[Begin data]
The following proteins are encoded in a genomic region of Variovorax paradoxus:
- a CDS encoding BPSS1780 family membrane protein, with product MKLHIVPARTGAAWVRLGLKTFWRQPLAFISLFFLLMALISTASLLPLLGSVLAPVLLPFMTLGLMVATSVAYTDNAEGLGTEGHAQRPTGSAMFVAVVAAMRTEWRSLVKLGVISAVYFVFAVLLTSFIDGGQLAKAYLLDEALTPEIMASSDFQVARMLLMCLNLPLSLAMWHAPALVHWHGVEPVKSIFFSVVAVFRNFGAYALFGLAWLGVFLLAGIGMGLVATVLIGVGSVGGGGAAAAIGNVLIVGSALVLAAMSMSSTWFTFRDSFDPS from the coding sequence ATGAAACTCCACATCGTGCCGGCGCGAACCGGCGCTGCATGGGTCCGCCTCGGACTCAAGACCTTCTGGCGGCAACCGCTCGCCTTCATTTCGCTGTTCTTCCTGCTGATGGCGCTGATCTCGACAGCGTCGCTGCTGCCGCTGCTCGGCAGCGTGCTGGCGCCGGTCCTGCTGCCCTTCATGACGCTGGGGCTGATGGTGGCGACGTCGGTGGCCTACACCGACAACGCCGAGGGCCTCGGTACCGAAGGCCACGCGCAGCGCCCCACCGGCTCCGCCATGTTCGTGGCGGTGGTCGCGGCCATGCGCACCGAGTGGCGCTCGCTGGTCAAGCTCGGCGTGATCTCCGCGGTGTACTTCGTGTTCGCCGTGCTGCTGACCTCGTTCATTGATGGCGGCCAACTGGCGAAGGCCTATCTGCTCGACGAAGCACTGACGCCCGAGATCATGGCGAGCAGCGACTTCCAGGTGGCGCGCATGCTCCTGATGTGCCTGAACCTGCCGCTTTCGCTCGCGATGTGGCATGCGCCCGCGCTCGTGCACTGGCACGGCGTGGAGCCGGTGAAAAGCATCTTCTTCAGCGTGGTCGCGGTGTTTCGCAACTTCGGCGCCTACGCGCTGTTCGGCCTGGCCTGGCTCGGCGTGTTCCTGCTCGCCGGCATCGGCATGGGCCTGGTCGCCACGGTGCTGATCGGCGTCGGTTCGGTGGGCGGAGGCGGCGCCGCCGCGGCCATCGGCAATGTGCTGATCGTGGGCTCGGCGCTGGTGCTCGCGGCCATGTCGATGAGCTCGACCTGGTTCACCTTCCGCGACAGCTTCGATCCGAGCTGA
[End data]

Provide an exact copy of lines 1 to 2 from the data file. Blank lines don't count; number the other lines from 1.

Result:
The following proteins are encoded in a genomic region of Variovorax paradoxus:
- a CDS encoding BPSS1780 family membrane protein, with product MKLHIVPARTGAAWVRLGLKTFWRQPLAFISLFFLLMALISTASLLPLLGSVLAPVLLPFMTLGLMVATSVAYTDNAEGLGTEGHAQRPTGSAMFVAVVAAMRTEWRSLVKLGVISAVYFVFAVLLTSFIDGGQLAKAYLLDEALTPEIMASSDFQVARMLLMCLNLPLSLAMWHAPALVHWHGVEPVKSIFFSVVAVFRNFGAYALFGLAWLGVFLLAGIGMGLVATVLIGVGSVGGGGAAAAIGNVLIVGSALVLAAMSMSSTWFTFRDSFDPS from the coding sequence ATGAAACTCCACATCGTGCCGGCGCGAACCGGCGCTGCATGGGTCCGCCTCGGACTCAAGACCTTCTGGCGGCAACCGCTCGCCTTCATTTCGCTGTTCTTCCTGCTGATGGCGCTGATCTCGACAGCGTCGCTGCTGCCGCTGCTCGGCAGCGTGCTGGCGCCGGTCCTGCTGCCCTTCATGACGCTGGGGCTGATGGTGGCGACGTCGGTGGCCTACACCGACAACGCCGAGGGCCTCGGTACCGAAGGCCACGCGCAGCGCCCCACCGGCTCCGCCATGTTCGTGGCGGTGGTCGCGGCCATGCGCACCGAGTGGCGCTCGCTGGTCAAGCTCGGCGTGATCTCCGCGGTGTACTTCGTGTTCGCCGTGCTGCTGACCTCGTTCATTGATGGCGGCCAACTGGCGAAGGCCTATCTGCTCGACGAAGCACTGACGCCCGAGATCATGGCGAGCAGCGACTTCCAGGTGGCGCGCATGCTCCTGATGTGCCTGAACCTGCCGCTTTCGCTCGCGATGTGGCATGCGCCCGCGCTCGTGCACTGGCACGGCGTGGAGCCGGTGAAAAGCATCTTCTTCAGCGTGGTCGCGGTGTTTCGCAACTTCGGCGCCTACGCGCTGTTCGGCCTGGCCTGGCTCGGCGTGTTCCTGCTCGCCGGCATCGGCATGGGCCTGGTCGCCACGGTGCTGATCGGCGTCGGTTCGGTGGGCGGAGGCGGCGCCGCCGCGGCCATCGGCAATGTGCTGATCGTGGGCTCGGCGCTGGTGCTCGCGGCCATGTCGATGAGCTCGACCTGGTTCACCTTCCGCGACAGCTTCGATCCGAGCTGA